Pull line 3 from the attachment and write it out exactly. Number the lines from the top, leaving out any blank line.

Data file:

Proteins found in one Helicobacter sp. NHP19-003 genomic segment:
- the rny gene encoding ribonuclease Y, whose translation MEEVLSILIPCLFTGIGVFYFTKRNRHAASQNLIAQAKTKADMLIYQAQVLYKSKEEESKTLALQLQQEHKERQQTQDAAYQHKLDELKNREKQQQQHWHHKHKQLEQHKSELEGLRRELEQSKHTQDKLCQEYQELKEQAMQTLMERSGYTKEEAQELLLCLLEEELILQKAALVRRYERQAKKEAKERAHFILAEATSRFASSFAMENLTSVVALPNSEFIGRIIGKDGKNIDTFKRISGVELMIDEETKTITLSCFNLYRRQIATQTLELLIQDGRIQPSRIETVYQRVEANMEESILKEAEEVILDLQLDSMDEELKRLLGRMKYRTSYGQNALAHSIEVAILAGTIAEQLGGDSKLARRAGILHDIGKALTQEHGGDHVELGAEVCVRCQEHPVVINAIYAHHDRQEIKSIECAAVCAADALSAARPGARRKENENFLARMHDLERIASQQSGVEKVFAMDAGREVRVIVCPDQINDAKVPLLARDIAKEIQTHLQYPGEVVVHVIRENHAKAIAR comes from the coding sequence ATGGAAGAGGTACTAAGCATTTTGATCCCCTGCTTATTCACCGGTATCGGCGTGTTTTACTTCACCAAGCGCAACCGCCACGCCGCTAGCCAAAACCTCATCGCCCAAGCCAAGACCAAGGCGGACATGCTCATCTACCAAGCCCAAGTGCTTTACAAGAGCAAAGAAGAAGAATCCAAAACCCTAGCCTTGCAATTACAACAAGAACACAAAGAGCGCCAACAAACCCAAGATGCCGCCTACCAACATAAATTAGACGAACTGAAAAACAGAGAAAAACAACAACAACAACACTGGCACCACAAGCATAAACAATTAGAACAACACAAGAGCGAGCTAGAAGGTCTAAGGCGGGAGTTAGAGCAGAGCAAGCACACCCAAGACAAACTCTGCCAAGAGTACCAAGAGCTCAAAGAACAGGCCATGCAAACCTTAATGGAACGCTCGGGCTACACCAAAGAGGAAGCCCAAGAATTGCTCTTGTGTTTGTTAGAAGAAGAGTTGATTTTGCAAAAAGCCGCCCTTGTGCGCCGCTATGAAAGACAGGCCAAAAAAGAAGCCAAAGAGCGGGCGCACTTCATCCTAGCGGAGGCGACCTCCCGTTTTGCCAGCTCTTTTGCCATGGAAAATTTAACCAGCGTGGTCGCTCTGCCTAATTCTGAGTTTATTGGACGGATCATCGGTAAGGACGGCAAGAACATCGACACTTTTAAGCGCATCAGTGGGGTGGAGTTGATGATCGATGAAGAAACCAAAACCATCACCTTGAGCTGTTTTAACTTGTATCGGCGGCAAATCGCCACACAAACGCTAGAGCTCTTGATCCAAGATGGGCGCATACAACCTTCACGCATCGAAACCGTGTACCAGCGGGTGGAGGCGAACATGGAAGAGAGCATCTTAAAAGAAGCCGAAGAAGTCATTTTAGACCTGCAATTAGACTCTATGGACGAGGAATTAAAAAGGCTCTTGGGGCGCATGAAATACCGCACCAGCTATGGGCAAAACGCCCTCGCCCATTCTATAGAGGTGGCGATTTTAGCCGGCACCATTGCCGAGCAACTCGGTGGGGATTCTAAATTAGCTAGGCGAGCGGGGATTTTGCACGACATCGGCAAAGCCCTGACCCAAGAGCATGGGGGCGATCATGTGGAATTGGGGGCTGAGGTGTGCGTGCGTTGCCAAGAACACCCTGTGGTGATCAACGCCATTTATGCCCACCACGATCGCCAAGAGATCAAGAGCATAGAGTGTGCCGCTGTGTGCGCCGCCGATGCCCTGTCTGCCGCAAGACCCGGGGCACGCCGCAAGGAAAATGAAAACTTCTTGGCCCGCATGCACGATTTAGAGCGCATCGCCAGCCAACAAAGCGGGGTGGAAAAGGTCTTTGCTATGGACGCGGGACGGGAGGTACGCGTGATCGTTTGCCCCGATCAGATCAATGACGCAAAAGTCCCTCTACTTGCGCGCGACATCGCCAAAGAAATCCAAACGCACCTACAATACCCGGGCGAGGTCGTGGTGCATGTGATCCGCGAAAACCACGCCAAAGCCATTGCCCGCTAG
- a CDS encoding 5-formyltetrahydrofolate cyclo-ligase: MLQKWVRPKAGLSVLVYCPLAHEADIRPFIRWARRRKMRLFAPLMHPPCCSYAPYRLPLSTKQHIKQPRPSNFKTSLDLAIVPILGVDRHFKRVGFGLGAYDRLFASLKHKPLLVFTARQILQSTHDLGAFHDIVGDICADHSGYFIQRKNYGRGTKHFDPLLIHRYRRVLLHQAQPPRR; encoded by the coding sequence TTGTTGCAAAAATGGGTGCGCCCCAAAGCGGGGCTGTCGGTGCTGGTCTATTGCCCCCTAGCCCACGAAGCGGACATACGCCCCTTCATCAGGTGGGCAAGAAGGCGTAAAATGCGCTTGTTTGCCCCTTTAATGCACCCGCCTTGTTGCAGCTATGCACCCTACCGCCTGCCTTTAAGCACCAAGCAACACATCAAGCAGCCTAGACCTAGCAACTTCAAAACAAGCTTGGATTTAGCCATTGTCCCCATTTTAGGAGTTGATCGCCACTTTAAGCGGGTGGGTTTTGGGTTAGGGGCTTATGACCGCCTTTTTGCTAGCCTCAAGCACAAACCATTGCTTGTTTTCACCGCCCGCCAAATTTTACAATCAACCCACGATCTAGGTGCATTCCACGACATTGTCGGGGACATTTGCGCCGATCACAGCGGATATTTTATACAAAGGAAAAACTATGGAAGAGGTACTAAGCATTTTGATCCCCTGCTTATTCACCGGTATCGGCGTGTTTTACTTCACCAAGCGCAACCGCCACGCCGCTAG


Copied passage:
- a CDS encoding 5-formyltetrahydrofolate cyclo-ligase: MLQKWVRPKAGLSVLVYCPLAHEADIRPFIRWARRRKMRLFAPLMHPPCCSYAPYRLPLSTKQHIKQPRPSNFKTSLDLAIVPILGVDRHFKRVGFGLGAYDRLFASLKHKPLLVFTARQILQSTHDLGAFHDIVGDICADHSGYFIQRKNYGRGTKHFDPLLIHRYRRVLLHQAQPPRR; encoded by the coding sequence TTGTTGCAAAAATGGGTGCGCCCCAAAGCGGGGCTGTCGGTGCTGGTCTATTGCCCCCTAGCCCACGAAGCGGACATACGCCCCTTCATCAGGTGGGCAAGAAGGCGTAAAATGCGCTTGTTTGCCCCTTTAATGCACCCGCCTTGTTGCAGCTATGCACCCTACCGCCTGCCTTTAAGCACCAAGCAACACATCAAGCAGCCTAGACCTAGCAACTTCAAAACAAGCTTGGATTTAGCCATTGTCCCCATTTTAGGAGTTGATCGCCACTTTAAGCGGGTGGGTTTTGGGTTAGGGGCTTATGACCGCCTTTTTGCTAGCCTCAAGCACAAACCATTGCTTGTTTTCACCGCCCGCCAAATTTTACAATCAACCCACGATCTAGGTGCATTCCACGACATTGTCGGGGACATTTGCGCCGATCACAGCGGATATTTTATACAAAGGAAAAACTATGGAAGAGGTACTAAGCATTTTGATCCCCTGCTTATTCACCGGTATCGGCGTGTTTTACTTCACCAAGCGCAACCGCCACGCCGCTAG